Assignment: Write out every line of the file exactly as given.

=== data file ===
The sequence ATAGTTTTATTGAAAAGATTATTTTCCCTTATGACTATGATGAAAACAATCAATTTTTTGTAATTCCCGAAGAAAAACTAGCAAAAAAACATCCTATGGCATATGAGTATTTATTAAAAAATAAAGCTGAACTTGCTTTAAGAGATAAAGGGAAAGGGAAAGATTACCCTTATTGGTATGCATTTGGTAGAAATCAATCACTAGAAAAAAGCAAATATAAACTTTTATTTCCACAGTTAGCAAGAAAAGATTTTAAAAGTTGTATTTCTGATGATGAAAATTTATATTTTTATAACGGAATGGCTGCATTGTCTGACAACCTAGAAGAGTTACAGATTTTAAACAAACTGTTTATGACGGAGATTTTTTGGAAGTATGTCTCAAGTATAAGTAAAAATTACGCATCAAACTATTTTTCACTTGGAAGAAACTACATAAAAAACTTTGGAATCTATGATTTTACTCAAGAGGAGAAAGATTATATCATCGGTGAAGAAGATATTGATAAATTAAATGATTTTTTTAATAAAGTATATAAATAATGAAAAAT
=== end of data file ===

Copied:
The sequence ATAGTTTTATTGAAAAGATTATTTTCCCTTATGACTATGATGAAAACAATCAATTTTTTGTAATTCCCGAAGAAAAACTAGCAAAAAAACATCCTATGGCATATGAGTATTTATTAAAAAATAAAGCTGAACTTGCTTTAAGAGATAAAGGGAAAGGGAAAGATTACCCTTATTGGTATGCATTTGGTAGAAATCAATCACTAGAAAAAAGCAAATATAAACTTTTATTTCCACAGTTAGCAAGAAAAGATTTTAAAAGTTGTATTTCTGATGATGAAAATTTATATTTTTATAACGGAATGGCTGCATTGTCTGACAACCTAGAAGAGTTACAGATTTTAAACAAACTGTTTATGACGGAGATTTTTTGGAAGTATGTCTCAAGTATAAGTAAAAATTACGCATCAAACTATTTTTCACTTGGAAGAAACTACATAAAAAACTTTGGAATCTATGATTTTACTCAAGAGGAGAAAGATTATATCATCGGTGAAGAAGATATTGATAAATTAAATGATTTTTTTAATAAAGTATATAAATAATGAAAAAT